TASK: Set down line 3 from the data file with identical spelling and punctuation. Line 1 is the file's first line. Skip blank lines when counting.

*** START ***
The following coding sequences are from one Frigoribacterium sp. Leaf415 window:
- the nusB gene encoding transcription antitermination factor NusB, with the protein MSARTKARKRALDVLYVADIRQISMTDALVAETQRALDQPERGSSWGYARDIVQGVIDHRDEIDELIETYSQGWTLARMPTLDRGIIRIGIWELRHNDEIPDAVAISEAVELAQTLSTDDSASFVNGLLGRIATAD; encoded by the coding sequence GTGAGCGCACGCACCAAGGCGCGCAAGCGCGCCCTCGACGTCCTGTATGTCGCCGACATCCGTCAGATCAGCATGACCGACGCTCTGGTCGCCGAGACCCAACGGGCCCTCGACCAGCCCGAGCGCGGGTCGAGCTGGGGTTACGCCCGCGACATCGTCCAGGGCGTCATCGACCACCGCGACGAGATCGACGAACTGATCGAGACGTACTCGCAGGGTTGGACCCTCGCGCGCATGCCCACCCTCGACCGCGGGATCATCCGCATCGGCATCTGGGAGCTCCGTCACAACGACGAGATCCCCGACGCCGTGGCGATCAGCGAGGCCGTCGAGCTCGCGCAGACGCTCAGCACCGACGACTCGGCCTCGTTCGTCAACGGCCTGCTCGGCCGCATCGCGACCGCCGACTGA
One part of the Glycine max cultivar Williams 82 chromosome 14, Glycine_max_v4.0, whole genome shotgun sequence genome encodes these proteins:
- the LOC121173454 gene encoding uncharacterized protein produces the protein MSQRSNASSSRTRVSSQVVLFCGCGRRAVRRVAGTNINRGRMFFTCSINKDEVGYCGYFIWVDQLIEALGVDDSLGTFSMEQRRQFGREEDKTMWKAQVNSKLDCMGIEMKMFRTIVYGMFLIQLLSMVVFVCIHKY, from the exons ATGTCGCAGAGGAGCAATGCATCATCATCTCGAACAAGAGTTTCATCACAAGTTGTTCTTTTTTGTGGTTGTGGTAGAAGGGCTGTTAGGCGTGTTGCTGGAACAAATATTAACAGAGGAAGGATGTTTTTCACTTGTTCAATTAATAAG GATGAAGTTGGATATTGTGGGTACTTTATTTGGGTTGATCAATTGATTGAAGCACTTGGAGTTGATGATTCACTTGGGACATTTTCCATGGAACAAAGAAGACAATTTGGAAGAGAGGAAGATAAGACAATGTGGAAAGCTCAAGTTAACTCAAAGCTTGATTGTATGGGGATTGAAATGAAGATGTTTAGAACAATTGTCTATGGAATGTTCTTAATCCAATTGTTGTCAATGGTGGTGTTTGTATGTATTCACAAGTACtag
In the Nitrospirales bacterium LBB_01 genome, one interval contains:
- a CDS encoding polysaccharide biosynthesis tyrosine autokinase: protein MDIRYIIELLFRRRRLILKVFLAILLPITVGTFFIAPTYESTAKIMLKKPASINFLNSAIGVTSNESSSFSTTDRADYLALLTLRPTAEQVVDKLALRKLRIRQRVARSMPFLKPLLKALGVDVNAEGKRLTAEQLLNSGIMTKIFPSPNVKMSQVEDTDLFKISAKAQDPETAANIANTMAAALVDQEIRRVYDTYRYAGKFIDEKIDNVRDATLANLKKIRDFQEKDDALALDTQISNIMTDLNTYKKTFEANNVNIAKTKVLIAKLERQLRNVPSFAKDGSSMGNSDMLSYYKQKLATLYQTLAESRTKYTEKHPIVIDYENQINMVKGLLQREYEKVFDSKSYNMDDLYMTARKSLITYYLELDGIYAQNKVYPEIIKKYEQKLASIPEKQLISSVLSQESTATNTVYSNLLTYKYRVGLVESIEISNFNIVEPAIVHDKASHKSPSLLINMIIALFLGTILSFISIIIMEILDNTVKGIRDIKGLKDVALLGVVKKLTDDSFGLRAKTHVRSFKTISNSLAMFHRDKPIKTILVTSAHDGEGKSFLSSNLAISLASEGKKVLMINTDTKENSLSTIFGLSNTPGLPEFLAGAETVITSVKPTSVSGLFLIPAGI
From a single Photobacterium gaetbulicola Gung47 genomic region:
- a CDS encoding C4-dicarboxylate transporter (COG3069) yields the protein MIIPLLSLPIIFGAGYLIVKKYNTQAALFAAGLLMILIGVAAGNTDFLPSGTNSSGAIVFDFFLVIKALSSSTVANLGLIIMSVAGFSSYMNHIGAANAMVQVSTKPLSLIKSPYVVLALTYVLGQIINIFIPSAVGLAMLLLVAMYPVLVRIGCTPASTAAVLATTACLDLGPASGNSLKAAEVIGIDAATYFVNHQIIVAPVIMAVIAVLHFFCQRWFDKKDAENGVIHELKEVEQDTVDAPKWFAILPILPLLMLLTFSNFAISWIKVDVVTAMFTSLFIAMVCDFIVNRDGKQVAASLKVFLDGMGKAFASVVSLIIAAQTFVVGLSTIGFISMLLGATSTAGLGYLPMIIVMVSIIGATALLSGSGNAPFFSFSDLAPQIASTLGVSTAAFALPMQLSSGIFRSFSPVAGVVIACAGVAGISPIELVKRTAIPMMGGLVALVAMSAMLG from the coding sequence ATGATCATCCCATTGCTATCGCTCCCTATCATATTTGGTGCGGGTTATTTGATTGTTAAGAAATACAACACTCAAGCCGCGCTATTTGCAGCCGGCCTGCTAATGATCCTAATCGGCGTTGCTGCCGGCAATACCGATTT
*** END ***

One part of the Glycine max cultivar Williams 82 chromosome 14, Glycine_max_v4.0, whole genome shotgun sequence genome encodes these proteins: